Environmental Integrity

As vast as climate change, as personal as a child with asthma

WE NEED YOUR INPUT (not your money)

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As vast as climate change, as personal as a child with asthma

by Kate Bashford, Program Chair for Environmental Integrity, Wilma Dykeman Legacy

When I first heard the term environmental justice (EJ), I didn’t know its formal definition. Nevertheless, I had an intuitive sense through images and stories about what it meant.

Our country, state, and region have their histories of environmental [in]justice.  Western North Carolina is land that was taken from the Eastern Band of Cherokee Indians. Toxic sites and polluting power plants were disproportionately built in neighborhoods that are predominantly lower income or home to communities of color.

There is something profound, intuitive and personal about what environmental justice means to different communities and different individuals. To Wilma Dykeman, who began writing before the term was coined, environmental justice was a healthy ecosystem that supported a mutually beneficial relationship with the economy and with all segments of our society. In The French Broad, her book about the history and culture of the French Broad River watershed, she expounds beautifully on that sentiment.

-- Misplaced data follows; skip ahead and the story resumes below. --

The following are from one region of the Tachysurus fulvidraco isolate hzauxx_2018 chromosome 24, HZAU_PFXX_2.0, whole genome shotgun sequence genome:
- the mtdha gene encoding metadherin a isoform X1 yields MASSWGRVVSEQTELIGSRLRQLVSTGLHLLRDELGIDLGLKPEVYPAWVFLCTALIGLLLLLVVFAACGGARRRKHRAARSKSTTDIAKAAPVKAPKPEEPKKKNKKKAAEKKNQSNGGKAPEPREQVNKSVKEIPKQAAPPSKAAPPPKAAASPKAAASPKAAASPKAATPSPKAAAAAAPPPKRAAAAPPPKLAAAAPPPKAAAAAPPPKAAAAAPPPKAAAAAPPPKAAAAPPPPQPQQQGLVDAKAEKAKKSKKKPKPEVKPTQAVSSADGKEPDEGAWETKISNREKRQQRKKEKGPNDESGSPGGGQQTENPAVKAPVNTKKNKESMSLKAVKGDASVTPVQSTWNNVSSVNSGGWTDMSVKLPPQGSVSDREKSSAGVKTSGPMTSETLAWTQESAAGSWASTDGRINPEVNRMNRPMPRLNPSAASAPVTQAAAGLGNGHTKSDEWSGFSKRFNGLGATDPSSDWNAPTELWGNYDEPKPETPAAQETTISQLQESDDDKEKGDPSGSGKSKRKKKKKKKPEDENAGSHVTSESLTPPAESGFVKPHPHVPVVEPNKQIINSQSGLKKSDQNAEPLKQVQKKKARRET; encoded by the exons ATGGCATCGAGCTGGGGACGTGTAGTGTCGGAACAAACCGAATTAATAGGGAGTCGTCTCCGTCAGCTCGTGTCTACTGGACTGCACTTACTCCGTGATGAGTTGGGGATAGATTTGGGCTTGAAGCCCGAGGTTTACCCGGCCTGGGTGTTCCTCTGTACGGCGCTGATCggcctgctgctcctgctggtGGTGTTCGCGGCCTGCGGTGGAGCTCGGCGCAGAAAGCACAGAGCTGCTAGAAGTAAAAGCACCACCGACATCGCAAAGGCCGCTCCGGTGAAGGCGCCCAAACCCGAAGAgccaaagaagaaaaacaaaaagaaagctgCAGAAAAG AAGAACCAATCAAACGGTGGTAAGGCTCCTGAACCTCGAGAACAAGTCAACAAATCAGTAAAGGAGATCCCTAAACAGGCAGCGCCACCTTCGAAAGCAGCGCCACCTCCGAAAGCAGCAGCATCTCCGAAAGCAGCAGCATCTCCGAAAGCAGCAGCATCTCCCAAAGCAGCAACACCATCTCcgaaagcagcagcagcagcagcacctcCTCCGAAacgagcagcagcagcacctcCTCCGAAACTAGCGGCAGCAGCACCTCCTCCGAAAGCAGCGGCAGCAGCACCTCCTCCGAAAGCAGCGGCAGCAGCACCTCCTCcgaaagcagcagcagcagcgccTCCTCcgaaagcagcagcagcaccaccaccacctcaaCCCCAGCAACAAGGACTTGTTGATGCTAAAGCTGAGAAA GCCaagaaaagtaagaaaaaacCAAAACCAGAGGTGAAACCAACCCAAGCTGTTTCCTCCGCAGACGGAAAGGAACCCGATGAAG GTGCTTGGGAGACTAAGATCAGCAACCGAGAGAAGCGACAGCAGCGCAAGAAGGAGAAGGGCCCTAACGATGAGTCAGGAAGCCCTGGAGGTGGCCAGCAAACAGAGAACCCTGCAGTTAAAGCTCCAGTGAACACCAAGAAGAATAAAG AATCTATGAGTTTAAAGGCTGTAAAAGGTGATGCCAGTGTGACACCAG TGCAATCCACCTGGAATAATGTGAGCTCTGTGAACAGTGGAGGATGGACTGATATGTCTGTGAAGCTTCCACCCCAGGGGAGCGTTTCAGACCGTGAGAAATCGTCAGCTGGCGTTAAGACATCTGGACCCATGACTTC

At the Wilma Dykeman Legacy, we are launching an initiative to learn about what environmental justice means to YOU.  What does it feel like to you?  What does it look like to you?

Since the onset of the agricultural and industrial revolutions, we humans have profoundly impacted not only the natural world, but we have also created societies ridden with scourges like racism, pollution, and poverty. These ills frequently intersect with our environment, creating problems as vast as climate change and as personal as a child with asthma.

Tell us what EJ means to you by completing the form below.

We plan to document your thoughts, ideas, and stories, to learn from them, and to put them into future action.

Environmental Justice Intake Form
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